At the moment at least 40% of all luxury online purchases are influenced by consumer’s online experience.
Shopping online has managed to break down the ‘invisible’ barriers, such as feelings of intimidation, a lack of knowledge about the product or brand and perhaps the most important of all; not being part of an elite group.
These are all factors set up intentionally by brick and mortar stores to in principle protect clients from non-clients. A good example of this is Armani setting up specialist stores for each of his product lines.
It is true that online sales forecasts are compelling and have indeed managed to convert a brand like Céline, which did not have any social network accounts until 2018 to fully digitise and start selling the brand’s complete range online. However the question beckons; will this new strategy not wear down the dream potential among the leaders of opinion, among the tastemakers? What then will this accessibility mean for aspiring consumers who have dreamt of being part of the elite few only to find what was once impossible to get is now one click away?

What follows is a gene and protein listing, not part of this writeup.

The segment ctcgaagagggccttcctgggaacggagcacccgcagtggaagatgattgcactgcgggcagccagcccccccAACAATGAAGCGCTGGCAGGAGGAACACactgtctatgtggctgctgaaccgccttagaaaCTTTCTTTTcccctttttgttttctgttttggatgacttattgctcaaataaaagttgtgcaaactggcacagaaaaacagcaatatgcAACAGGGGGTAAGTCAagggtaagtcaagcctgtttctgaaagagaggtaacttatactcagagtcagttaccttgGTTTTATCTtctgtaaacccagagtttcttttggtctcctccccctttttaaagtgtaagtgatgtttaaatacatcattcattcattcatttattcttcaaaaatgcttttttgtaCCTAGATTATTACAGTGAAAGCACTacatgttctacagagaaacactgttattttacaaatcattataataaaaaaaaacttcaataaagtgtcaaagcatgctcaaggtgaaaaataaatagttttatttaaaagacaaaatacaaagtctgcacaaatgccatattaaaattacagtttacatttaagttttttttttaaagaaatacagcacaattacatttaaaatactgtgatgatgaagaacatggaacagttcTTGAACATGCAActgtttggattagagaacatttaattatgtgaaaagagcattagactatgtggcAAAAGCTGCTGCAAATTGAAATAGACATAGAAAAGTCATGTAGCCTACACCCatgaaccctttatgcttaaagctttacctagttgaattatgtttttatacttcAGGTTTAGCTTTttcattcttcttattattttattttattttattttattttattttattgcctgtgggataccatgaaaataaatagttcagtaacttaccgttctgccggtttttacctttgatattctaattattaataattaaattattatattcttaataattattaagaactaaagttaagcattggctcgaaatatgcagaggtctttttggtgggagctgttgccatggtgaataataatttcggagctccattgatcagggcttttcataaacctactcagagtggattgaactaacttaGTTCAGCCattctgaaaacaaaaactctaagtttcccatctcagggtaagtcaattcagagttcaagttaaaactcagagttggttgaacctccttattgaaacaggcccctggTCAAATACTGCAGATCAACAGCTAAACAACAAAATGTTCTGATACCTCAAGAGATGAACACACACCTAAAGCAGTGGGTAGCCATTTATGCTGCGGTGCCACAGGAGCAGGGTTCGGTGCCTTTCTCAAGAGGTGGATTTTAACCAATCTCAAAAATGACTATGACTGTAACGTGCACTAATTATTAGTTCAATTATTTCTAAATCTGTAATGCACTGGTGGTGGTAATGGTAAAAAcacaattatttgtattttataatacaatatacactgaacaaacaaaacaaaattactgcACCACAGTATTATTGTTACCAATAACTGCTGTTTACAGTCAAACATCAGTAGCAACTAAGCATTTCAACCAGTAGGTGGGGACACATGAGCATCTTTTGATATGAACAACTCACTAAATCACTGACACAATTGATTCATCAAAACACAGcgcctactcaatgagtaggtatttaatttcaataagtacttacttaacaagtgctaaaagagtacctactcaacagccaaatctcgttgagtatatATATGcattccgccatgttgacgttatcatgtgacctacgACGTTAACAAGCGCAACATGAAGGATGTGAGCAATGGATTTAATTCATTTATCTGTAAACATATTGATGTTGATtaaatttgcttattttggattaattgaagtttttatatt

As the line between exclusivity and the democratization of fashion continues to blur, the difficulty and challenges for luxury brands will not lay in not being able to sell, but rather, in the growing sophistication of the new age consumer and their demands on how brands should capture their attention. Pandering to consumer’s demands will be yet another value compromised, leaving one to wonder whether what we know as the defining values of luxury today will remain wholly untouched by the internet of things.